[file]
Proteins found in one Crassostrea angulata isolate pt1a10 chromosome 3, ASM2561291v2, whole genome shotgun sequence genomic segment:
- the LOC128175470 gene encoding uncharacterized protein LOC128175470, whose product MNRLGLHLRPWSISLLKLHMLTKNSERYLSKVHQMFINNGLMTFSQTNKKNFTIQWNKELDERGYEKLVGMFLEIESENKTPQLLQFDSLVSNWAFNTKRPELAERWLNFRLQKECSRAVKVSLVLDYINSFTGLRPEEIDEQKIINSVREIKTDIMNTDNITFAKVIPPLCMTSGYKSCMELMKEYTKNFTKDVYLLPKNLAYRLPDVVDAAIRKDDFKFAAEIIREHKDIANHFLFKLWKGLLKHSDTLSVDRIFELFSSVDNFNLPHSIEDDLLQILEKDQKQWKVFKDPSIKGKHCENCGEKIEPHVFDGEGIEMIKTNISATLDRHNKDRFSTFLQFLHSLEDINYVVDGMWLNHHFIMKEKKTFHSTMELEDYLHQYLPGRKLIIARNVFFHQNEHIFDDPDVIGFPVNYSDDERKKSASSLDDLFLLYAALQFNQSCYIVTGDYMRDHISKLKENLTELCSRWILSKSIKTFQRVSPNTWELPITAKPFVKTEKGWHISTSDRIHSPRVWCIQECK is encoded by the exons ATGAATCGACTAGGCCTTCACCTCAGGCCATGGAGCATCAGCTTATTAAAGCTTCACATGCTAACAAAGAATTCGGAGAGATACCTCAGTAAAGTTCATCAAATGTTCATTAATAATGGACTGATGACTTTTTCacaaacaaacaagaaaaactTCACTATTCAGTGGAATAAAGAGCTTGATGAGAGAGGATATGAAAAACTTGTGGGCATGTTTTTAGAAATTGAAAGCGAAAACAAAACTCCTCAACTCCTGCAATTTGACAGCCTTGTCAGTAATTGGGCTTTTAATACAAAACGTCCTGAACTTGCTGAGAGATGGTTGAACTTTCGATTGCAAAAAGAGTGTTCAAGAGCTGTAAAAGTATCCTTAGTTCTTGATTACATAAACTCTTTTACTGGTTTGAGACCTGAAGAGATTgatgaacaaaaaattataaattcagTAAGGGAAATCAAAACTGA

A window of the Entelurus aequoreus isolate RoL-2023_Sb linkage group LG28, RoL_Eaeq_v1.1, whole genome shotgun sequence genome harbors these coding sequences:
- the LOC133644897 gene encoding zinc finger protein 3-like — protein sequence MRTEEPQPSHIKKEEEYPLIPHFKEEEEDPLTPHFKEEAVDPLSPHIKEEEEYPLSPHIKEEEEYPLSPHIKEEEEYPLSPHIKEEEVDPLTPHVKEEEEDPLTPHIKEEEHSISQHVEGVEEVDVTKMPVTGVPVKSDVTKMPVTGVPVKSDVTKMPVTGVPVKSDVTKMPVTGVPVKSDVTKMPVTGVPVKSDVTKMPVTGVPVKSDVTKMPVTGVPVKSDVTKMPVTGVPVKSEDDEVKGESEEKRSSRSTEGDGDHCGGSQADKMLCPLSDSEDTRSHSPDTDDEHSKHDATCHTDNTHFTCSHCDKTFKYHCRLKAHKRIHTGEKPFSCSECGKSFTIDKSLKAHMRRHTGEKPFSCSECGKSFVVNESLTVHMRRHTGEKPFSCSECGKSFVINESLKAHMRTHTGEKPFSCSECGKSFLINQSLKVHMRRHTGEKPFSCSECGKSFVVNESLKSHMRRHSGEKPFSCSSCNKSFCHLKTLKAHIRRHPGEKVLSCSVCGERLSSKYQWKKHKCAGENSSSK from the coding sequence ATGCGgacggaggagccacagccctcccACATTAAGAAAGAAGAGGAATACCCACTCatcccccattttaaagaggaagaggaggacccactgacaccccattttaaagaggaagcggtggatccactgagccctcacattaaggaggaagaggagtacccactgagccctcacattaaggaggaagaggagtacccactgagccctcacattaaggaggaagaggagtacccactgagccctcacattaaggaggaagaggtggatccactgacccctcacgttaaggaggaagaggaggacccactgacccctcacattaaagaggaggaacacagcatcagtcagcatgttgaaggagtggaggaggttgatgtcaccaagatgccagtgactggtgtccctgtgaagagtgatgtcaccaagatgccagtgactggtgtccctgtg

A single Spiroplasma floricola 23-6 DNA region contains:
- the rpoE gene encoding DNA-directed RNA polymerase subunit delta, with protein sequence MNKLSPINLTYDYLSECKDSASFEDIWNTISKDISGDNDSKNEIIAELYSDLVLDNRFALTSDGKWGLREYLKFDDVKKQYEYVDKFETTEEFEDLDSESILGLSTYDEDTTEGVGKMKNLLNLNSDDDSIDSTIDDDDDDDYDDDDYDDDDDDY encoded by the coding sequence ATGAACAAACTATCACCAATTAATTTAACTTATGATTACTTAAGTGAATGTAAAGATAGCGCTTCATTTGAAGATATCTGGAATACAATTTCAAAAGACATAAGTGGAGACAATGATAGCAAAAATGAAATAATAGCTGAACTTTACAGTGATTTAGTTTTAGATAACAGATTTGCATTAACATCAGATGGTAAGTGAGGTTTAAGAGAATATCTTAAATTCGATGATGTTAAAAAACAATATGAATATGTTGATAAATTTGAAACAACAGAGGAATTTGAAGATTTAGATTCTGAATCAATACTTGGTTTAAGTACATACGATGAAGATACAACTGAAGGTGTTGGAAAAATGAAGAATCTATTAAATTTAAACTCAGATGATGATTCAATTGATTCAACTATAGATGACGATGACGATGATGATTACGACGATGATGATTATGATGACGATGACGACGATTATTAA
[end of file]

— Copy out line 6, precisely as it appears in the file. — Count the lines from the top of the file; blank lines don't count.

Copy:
- the rpoE gene encoding DNA-directed RNA polymerase subunit delta, with protein sequence MNKLSPINLTYDYLSECKDSASFEDIWNTISKDISGDNDSKNEIIAELYSDLVLDNRFALTSDGKWGLREYLKFDDVKKQYEYVDKFETTEEFEDLDSESILGLSTYDEDTTEGVGKMKNLLNLNSDDDSIDSTIDDDDDDDYDDDDYDDDDDDY encoded by the coding sequence ATGAACAAACTATCACCAATTAATTTAACTTATGATTACTTAAGTGAATGTAAAGATAGCGCTTCATTTGAAGATATCTGGAATACAATTTCAAAAGACATAAGTGGAGACAATGATAGCAAAAATGAAATAATAGCTGAACTTTACAGTGATTTAGTTTTAGATAACAGATTTGCATTAACATCAGATGGTAAGTGAGGTTTAAGAGAATATCTTAAATTCGATGATGTTAAAAAACAATATGAATATGTTGATAAATTTGAAACAACAGAGGAATTTGAAGATTTAGATTCTGAATCAATACTTGGTTTAAGTACATACGATGAAGATACAACTGAAGGTGTTGGAAAAATGAAGAATCTATTAAATTTAAACTCAGATGATGATTCAATTGATTCAACTATAGATGACGATGACGATGATGATTACGACGATGATGATTATGATGACGATGACGACGATTATTAA